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If you've been approached by an agent wanting to do a CMA for you, you might consider turning tail and running the other way! A CMA alone is the old-school way that average agents use to attempt to come up with a price for your home. Don't buy it. Using a CMA to price your home is like driving down the freeway using your rearview mirror. It take nothing into consideration regarding market absorption nor does it have a predictive element.
CMAs are more art than science and can be terribly misleading if not done correctly. Remember, most real estate agents are taught just an hour or so of appraisal as a requirement to get their license. Even licensed real estate appraisers can fudge as much as 10-15% on the value of a home and still come up with a price that is "defendable."
Don't be fooled by an agent trying to "buy" you listing by telling you your home is worth more than the market will bear. Mis-pricing your home will cost you tens of thousands of dollars in the long run and delay or even prevent it's sale.
The graphs to the right help explain the 3 most important laws about pricing your home correctly. To begin with, the clock starts running the day your property hits the market, as shown in the first graph, Activity versus Timing. The majority of interest and activity happens during the first two weeks the property is on the MLS. After two weeks, interest wanes and agents are less likely to even include the property on the list of possibilities. This is due to a term called "shopworn," which literally means tarnished, frayed, faded, or otherwise defective from being on display in a store.
The second graph, Effects of Overpricing, shows the real value you lose over time when the property is miss-priced. Even in as little as four weeks, the value the property will sell for drops nearly 2%. After 4 weeks and up to three months, the damage is 3.6%. From 13 weeks to 24 weeks on the market, the loss is 5.6% and after 24 weeks you can expect to get 9.1% or less for your home than you would have received if the property had been priced correctly to begin with.
The third and final graph, Percentage of Buyers by Asking Price, shows how the universe of potential buyers shrinks as the the asking price exceeds market value. At an asking price 15% over market value we reach only 10% of the porential buyers. At 10% over market value the share of the buyer universe is just 30%. At market value we reach 60% of possible buyers. When the asking price is 10% below market value we find 75% of possible buyers. It's not until the asking price is dropped 15% below market value that we reach 90% of eligible buyers.
The bottom line is that pricing the property correctly from the outset is absolutely critical to maximize the financial outcome for the seller. It is also important not to put the home on the market until you are no more than 60-90 days away from needing to move. While some sellers believe that they can market the property at a high price long before the need to move in hopes that an uneducated buyer might come along, this decision usually leads to a lower net sale and additional problems when the time comes when the sellers must sell.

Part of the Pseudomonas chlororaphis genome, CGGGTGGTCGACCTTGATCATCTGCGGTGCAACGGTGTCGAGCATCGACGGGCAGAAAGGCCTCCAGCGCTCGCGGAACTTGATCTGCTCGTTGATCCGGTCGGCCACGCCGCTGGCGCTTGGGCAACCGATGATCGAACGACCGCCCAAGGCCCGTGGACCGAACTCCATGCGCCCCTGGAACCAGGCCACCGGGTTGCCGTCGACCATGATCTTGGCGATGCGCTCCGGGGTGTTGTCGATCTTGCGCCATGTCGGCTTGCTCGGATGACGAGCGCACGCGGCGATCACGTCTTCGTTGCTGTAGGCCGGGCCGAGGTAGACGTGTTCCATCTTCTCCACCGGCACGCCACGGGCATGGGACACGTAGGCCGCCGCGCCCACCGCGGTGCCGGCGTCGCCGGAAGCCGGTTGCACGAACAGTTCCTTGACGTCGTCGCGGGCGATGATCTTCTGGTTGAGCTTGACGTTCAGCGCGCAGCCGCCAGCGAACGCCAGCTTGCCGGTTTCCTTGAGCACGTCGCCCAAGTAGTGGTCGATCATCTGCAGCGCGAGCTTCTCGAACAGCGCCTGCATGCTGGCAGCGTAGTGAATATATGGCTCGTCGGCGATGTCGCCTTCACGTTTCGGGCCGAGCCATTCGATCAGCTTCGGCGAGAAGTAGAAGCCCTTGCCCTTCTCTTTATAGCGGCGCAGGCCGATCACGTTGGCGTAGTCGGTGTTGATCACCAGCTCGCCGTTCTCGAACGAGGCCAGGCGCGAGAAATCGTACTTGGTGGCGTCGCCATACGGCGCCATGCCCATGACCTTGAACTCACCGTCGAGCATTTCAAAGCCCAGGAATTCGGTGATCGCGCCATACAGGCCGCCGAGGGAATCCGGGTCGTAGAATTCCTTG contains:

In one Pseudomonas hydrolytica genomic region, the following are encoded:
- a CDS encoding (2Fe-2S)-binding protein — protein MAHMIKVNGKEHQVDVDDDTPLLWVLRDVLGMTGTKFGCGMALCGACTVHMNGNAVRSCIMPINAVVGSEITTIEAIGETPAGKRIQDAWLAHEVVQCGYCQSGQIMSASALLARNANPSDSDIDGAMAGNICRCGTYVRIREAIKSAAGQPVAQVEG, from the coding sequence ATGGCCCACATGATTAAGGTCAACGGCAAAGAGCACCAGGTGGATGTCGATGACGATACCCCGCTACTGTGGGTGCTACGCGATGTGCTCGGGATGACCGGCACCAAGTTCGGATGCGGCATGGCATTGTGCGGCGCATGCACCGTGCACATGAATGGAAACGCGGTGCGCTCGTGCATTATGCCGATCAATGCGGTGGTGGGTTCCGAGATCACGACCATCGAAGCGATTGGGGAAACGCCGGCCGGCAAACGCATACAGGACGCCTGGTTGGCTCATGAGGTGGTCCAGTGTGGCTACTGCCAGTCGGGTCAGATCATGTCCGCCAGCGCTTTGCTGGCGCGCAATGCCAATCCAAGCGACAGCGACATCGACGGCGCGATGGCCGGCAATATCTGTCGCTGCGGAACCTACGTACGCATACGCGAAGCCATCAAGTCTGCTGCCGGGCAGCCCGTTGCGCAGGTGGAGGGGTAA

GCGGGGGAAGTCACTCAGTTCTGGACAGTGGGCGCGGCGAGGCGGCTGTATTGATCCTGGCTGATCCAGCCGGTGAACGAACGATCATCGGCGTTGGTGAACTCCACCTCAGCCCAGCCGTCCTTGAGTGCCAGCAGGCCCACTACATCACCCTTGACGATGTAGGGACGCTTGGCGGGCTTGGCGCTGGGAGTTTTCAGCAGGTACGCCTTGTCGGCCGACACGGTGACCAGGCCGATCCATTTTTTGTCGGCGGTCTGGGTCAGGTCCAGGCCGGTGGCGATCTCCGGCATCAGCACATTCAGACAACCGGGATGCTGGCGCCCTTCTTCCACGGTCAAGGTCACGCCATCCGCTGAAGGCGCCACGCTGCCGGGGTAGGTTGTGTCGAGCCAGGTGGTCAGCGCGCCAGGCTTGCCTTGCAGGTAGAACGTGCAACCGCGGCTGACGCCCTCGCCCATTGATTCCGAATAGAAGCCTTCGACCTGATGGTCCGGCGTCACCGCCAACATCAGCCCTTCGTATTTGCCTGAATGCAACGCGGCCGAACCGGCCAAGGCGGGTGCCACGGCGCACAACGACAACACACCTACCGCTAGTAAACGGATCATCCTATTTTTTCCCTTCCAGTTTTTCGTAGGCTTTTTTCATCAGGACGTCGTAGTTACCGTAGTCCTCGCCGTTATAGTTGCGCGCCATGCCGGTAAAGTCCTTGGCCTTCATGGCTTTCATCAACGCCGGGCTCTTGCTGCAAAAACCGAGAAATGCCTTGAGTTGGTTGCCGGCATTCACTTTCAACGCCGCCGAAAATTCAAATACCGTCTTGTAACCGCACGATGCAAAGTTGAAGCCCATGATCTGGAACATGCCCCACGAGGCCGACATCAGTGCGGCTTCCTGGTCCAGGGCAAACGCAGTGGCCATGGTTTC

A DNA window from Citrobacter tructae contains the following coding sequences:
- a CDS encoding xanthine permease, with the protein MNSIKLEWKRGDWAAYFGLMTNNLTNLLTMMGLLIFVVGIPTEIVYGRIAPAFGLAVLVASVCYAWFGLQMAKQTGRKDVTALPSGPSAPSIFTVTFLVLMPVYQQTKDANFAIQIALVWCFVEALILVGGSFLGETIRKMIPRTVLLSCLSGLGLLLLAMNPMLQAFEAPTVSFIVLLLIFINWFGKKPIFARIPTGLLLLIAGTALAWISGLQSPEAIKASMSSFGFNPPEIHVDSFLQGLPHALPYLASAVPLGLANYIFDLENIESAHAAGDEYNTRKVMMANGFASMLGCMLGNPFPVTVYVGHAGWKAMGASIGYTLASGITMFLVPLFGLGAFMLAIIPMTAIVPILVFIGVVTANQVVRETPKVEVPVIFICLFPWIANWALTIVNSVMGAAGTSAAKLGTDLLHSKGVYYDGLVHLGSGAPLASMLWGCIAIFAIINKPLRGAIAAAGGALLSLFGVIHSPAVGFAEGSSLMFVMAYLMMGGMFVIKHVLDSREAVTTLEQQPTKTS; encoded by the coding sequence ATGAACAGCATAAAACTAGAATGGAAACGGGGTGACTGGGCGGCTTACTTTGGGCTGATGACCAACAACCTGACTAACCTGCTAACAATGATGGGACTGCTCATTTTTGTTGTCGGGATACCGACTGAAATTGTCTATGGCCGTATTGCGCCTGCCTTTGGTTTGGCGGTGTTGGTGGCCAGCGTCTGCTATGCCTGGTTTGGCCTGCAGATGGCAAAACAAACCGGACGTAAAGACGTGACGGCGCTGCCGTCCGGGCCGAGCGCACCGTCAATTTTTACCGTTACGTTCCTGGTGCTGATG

One final point - there is a saying in the business that "You pay for price reductions at least twice." This is normally the case when sellers are chasing the market. Buyers will smell blood and sit on the sidelines until the desperate seller drops the price well below market value. Don't let this happen to you!
Many homeowners are taken in by the convenience and speed of seeking their home's value on the Internet. There are plenty of web sites offering to fill that need. Problems arise because none of these free web sites have access to the "sold" data which they absolutely must have to make an accurate value determination. Texas, among other states, has a non-disclosure law that keeps sales prices private. Only Realtors have access to "sold" data through membership in their local Multiple Listing Service.
A recent test of the free AVMs on my own home showed that valuations are all over the place. Here are the results, all taken on the same day - September 9, 2013:
That's a range from $376,098 to $509,809, or a whopping 36% difference!
Our brokerage has retained the services of a World-Class research firm out of Ft. Collins Colorado which pulls raw data and comparable sales directly from our Multiple Listing Service. The data is then processed using regression analysis algorithms and predictive modeling to determine not only what your home is worth today, but expertly guides you how to price and position your home in the market to sell within the next 90 days!
Where does the data come from and how are Trulia Estimates calculated?
Trulia Estimates are based on the physical characteristics of homes like bedrooms, square footage and other features as well as recent sales information for homes in that area. This data is compiled from public records and other sources for counties across the US. Our estimates also incorporate updates from homeowners who claim their homes and enhance the profiles for those homes on Trulia.
Why are Trulia Estimates more accurate in some areas than others?
The amount of data available from public records and other sources varies by county. Accuracy tends to degrade in areas where we have limited data about recent sales of similar homes or basic information about the features of the homes in those areas.
Why are Trulia Estimates not available in all locations?
There are many areas across the country where home facts and recent sales data are limited or not available at all. For example, there are certain “non-disclosure” states, like Texas, that do not disclose sale prices for homes in public records.